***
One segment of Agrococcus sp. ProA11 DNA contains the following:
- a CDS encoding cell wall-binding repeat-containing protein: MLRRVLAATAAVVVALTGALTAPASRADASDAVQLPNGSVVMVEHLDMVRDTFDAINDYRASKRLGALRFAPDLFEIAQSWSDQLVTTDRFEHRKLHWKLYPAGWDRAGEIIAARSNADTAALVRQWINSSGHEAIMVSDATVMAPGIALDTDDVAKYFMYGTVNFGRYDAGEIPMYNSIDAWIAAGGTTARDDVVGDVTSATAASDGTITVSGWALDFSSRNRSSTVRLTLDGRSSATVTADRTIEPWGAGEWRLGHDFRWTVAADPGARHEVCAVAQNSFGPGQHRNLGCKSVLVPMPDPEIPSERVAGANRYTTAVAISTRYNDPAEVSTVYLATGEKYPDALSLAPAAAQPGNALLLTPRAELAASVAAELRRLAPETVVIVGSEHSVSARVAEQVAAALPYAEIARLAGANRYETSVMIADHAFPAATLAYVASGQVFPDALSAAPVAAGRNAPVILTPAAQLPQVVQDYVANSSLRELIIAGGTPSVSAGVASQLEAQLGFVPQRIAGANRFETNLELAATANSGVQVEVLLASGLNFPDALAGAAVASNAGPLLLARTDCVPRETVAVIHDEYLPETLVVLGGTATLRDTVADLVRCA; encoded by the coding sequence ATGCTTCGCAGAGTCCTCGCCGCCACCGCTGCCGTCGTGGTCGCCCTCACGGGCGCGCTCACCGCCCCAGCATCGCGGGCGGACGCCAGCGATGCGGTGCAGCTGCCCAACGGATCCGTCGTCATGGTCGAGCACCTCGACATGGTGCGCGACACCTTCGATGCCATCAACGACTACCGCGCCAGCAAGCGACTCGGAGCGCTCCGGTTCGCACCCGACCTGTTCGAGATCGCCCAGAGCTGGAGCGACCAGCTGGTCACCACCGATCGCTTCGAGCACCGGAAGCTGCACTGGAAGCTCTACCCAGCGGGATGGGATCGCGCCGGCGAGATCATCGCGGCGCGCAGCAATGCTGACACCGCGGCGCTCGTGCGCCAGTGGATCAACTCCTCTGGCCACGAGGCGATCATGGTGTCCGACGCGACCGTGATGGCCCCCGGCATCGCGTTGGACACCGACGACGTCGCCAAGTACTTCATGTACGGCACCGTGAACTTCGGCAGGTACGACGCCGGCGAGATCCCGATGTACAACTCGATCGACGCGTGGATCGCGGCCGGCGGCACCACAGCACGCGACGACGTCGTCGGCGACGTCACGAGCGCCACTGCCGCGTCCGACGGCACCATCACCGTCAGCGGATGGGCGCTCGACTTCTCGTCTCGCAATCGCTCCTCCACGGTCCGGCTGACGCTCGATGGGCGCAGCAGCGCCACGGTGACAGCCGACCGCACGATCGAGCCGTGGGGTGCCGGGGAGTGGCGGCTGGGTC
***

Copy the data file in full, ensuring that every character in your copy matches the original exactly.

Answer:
One segment of Agrococcus sp. ProA11 DNA contains the following:
- a CDS encoding cell wall-binding repeat-containing protein: MLRRVLAATAAVVVALTGALTAPASRADASDAVQLPNGSVVMVEHLDMVRDTFDAINDYRASKRLGALRFAPDLFEIAQSWSDQLVTTDRFEHRKLHWKLYPAGWDRAGEIIAARSNADTAALVRQWINSSGHEAIMVSDATVMAPGIALDTDDVAKYFMYGTVNFGRYDAGEIPMYNSIDAWIAAGGTTARDDVVGDVTSATAASDGTITVSGWALDFSSRNRSSTVRLTLDGRSSATVTADRTIEPWGAGEWRLGHDFRWTVAADPGARHEVCAVAQNSFGPGQHRNLGCKSVLVPMPDPEIPSERVAGANRYTTAVAISTRYNDPAEVSTVYLATGEKYPDALSLAPAAAQPGNALLLTPRAELAASVAAELRRLAPETVVIVGSEHSVSARVAEQVAAALPYAEIARLAGANRYETSVMIADHAFPAATLAYVASGQVFPDALSAAPVAAGRNAPVILTPAAQLPQVVQDYVANSSLRELIIAGGTPSVSAGVASQLEAQLGFVPQRIAGANRFETNLELAATANSGVQVEVLLASGLNFPDALAGAAVASNAGPLLLARTDCVPRETVAVIHDEYLPETLVVLGGTATLRDTVADLVRCA; encoded by the coding sequence ATGCTTCGCAGAGTCCTCGCCGCCACCGCTGCCGTCGTGGTCGCCCTCACGGGCGCGCTCACCGCCCCAGCATCGCGGGCGGACGCCAGCGATGCGGTGCAGCTGCCCAACGGATCCGTCGTCATGGTCGAGCACCTCGACATGGTGCGCGACACCTTCGATGCCATCAACGACTACCGCGCCAGCAAGCGACTCGGAGCGCTCCGGTTCGCACCCGACCTGTTCGAGATCGCCCAGAGCTGGAGCGACCAGCTGGTCACCACCGATCGCTTCGAGCACCGGAAGCTGCACTGGAAGCTCTACCCAGCGGGATGGGATCGCGCCGGCGAGATCATCGCGGCGCGCAGCAATGCTGACACCGCGGCGCTCGTGCGCCAGTGGATCAACTCCTCTGGCCACGAGGCGATCATGGTGTCCGACGCGACCGTGATGGCCCCCGGCATCGCGTTGGACACCGACGACGTCGCCAAGTACTTCATGTACGGCACCGTGAACTTCGGCAGGTACGACGCCGGCGAGATCCCGATGTACAACTCGATCGACGCGTGGATCGCGGCCGGCGGCACCACAGCACGCGACGACGTCGTCGGCGACGTCACGAGCGCCACTGCCGCGTCCGACGGCACCATCACCGTCAGCGGATGGGCGCTCGACTTCTCGTCTCGCAATCGCTCCTCCACGGTCCGGCTGACGCTCGATGGGCGCAGCAGCGCCACGGTGACAGCCGACCGCACGATCGAGCCGTGGGGTGCCGGGGAGTGGCGGCTGGGTC